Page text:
The property of an embezzling Elizabethan Shakespeare fan?

Autograph of Richard Stonley on the titlpage of Elyot's The Castell of helth (Sp Coll Hunterian Au.4.11a)

Autograph of Richard Stonley on the titlepage of Elyot’s The castell of helth (Sp Coll Hunterian Au.4.11a)

Richard Stonley (1519 or 20-1600) boasts an interesting literary claim to fame: his acquisition of a newly printed copy of Venus and Adonis on 12th June 1593 makes him the earliest known purchaser of any Shakespeare work. We are fortunate to know this – and a lot more about Stonley’s library and purchasing habits besides – due to the survival of some fascinating Stonley documents, several of which are preserved in the Folger Shakespeare Library in Washington DC. Additionally, a remarkable inventory of all the books and belongings from Stonley’s London home, compiled in 1597, survives at the National Archives at Kew. This unusual document was created after he became embroiled in a scandal and was locked up in the Fleet prison.

Stonley was one of four Tellers of the Exchequer of Receipt, a senior figure in Elizabeth I’s Treasury charged with receiving payments for the Queen’s coffers. By the late 1590s he was powerful and wealthy having been in position at the Exchequer for over four decades during which he accumulated land in six different counties and houses in Kent, Essex, Buckinghamshire, Oxford and London. But in early 1597 his world was thrown into turmoil – he was accused of siphoning off some £12,000 (the equivalent of several million pounds today) of the Queen’s money for his own use! The priced-up inventory of all Stonley’s London possessions seems to have been made while he was imprisoned, desperately trying to make-good the debt by selling off all he owned.

Special Collections recently received a visit from Dr Jason Scott-Warren of Cambridge University, an expert in early modern English literature and book culture who has written about Stonley (a chapter entitled ‘Books in the bedchamber: religion, accounting and the library of Richard Stonley’) in a recent edited book. He was particularly interested in a modest little group of eleven 16th-century books (previously all bound together) in our Hunterian Collection, which he believed to have been owned by Stonley. Dr Scott-Warren confirmed the Stonley provenance by identifying two examples of Stonley’s autograph in different items; however, even more exciting was his identification of the autograph of Stonley’s wife, Anne, in one of the items – the only known example of a book with her signature.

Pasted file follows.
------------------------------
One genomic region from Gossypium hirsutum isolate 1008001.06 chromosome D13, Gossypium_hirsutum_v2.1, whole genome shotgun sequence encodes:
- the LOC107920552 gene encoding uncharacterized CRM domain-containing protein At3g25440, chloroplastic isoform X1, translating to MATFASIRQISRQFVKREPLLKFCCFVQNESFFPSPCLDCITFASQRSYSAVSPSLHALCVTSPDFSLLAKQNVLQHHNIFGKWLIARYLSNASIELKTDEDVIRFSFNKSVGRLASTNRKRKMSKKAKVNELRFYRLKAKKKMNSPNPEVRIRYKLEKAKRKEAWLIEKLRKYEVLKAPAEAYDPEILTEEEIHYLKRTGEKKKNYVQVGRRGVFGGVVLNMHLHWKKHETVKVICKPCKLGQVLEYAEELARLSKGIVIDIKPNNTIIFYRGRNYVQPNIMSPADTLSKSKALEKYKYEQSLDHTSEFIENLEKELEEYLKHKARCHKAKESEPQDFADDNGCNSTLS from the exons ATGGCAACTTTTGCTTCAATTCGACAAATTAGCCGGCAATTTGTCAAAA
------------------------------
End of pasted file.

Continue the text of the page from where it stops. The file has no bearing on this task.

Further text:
Autograph of Anne Stonley. If you happen to recognise the shelfmark (?) or cipher (?) after her name (in her or a later hand) please let us know!

Autograph of Anne Stonley in Elyot’s The castell of helth (Sp Coll Hunterian Au.4.11a). If you happen to recognise the shelfmark (?) or cipher (?) after her name (in her or a later hand) please let us know!

So, wondered Dr Scott-Warren, might Anne Stonley have considered these her books rather than her husband’s? Well, tantalisingly we’ll probably never know for sure. Certainly none of the eleven titles are specifically listed in Richard Stonley’s inventory and Anne clearly felt moved to add her name to the volume, so she must have had some interest or connection with it.

Woodcut of Hippocrates (presumably raised from the dead!) talking with Avicenna. From Hippocrates: Prognostics [English] [ca. 1545] (Sp Coll Hunterian Au.4.11e)

Woodcut of Hippocrates (presumably raised from the dead!) talking with Avicenna. From Hippocrates: Prognostics [English] [ca. 1545] (Sp Coll Hunterian Au.4.11e)

Interestingly all eleven items are medical/health treatises (presumably the reason William Hunter acquired them) printed in London in the vernacular. Scott-Warren has previously noted that Stonley’s library held an unusually large number of books printed in English (during a period where Latin books were still the norm) – over half compared with other known libraries of the period, where 10 percent or so was standard. The majority of our eleven items were printed by Robert Wyer, one of the most prolific London printers of the mid-16th century. He specialised in small, cheaply produced octavos – medical remedies, astrological treatises and manuals – all in English. Bibliographer Heny R. Plomer has described him as a ‘printer to the people’: perhaps his work wasn’t always aesthetically pleasing (often he used very worn type – including aging type once owned by Wynken de Worde) but mise-en-page took second place to the latest up-to-date content succinctly presented. The abridged information came from the best classical and contemporary sources, so these were practical books that were intended for use rather than prestigious shelf-embellishment!

Despite their contemporary popularity, such books are far less common survivors – presumably ‘used to death’ or considered less valuable by early bibliophiles and librarians – than their more prestigious shelf-fellows. In this small group are some very rare items and unique survivors; Dr Scott-Warren describes the collection as,

“a delicious concatenation of books, several of them the only surviving witnesses”.

Robert Wyer's woodcut printer's device featuring St. John the Evangelist (the sign under which he operated) seated on Patmos writing.

Robert Wyer’s woodcut printer’s device featuring St. John the Evangelist (the sign under which he operated) seated on Patmos writing.

The full list of items is:

You are welcome to pop up to Special Collections to view any or all of these items.



Categories: Library, Special Collections

Tags: , , , , , , , , , , ,

3 replies

  1. I hate to be a pedant but it’s in the first sentence and in bold … it’s not a play.

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